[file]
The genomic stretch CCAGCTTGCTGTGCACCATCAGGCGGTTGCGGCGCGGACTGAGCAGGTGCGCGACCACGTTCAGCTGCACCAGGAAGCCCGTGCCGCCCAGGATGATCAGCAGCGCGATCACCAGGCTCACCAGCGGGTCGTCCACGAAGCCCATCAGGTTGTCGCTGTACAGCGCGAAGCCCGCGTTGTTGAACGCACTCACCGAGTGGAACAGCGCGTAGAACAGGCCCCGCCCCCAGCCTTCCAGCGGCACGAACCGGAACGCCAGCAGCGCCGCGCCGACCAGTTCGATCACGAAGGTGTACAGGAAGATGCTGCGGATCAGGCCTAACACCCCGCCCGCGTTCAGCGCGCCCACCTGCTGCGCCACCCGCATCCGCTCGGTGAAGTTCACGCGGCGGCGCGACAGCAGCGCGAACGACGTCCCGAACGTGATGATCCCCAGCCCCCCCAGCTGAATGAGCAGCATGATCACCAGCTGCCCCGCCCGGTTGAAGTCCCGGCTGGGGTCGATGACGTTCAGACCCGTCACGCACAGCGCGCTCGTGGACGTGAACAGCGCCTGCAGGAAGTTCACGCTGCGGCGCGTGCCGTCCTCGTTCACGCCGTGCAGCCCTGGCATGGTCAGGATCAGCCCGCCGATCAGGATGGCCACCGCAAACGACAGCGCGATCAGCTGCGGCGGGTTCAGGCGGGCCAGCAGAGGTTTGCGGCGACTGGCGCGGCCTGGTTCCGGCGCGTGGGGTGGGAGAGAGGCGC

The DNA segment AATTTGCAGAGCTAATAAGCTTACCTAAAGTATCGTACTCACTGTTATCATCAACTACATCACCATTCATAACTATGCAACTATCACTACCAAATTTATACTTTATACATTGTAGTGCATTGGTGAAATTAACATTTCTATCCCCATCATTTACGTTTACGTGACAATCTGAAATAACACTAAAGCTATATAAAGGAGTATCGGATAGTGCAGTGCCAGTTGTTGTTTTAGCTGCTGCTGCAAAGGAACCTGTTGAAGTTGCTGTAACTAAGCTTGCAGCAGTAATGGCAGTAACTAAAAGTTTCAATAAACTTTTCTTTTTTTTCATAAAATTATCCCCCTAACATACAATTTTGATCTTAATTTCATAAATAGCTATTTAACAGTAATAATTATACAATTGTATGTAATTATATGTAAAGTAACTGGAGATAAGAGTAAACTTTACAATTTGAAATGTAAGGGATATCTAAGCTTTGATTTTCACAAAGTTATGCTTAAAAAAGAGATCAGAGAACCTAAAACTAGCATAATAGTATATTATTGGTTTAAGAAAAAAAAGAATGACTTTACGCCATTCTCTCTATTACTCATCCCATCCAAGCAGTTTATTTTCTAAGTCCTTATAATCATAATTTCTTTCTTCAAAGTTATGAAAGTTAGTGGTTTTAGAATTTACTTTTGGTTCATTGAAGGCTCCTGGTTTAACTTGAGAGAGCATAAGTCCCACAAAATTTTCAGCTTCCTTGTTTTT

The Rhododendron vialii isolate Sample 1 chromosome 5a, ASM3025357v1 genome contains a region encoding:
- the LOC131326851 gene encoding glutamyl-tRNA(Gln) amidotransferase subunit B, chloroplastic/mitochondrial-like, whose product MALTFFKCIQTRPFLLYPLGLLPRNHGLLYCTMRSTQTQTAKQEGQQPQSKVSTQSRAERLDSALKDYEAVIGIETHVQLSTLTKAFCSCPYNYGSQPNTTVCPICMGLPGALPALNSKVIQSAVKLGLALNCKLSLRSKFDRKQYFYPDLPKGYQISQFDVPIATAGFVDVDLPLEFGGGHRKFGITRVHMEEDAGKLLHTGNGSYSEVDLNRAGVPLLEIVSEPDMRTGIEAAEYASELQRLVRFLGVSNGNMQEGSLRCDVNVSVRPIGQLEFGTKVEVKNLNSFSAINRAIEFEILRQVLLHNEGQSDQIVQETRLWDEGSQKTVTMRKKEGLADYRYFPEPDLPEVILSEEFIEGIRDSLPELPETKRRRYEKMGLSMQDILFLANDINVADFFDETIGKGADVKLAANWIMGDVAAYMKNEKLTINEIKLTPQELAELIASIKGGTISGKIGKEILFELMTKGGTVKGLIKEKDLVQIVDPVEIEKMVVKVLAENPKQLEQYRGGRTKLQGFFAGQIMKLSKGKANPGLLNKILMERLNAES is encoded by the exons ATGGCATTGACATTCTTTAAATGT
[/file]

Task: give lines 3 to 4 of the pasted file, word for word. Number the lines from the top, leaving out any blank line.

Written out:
The Rhododendron vialii isolate Sample 1 chromosome 5a, ASM3025357v1 genome contains a region encoding:
- the LOC131326851 gene encoding glutamyl-tRNA(Gln) amidotransferase subunit B, chloroplastic/mitochondrial-like, whose product MALTFFKCIQTRPFLLYPLGLLPRNHGLLYCTMRSTQTQTAKQEGQQPQSKVSTQSRAERLDSALKDYEAVIGIETHVQLSTLTKAFCSCPYNYGSQPNTTVCPICMGLPGALPALNSKVIQSAVKLGLALNCKLSLRSKFDRKQYFYPDLPKGYQISQFDVPIATAGFVDVDLPLEFGGGHRKFGITRVHMEEDAGKLLHTGNGSYSEVDLNRAGVPLLEIVSEPDMRTGIEAAEYASELQRLVRFLGVSNGNMQEGSLRCDVNVSVRPIGQLEFGTKVEVKNLNSFSAINRAIEFEILRQVLLHNEGQSDQIVQETRLWDEGSQKTVTMRKKEGLADYRYFPEPDLPEVILSEEFIEGIRDSLPELPETKRRRYEKMGLSMQDILFLANDINVADFFDETIGKGADVKLAANWIMGDVAAYMKNEKLTINEIKLTPQELAELIASIKGGTISGKIGKEILFELMTKGGTVKGLIKEKDLVQIVDPVEIEKMVVKVLAENPKQLEQYRGGRTKLQGFFAGQIMKLSKGKANPGLLNKILMERLNAES is encoded by the exons ATGGCATTGACATTCTTTAAATGT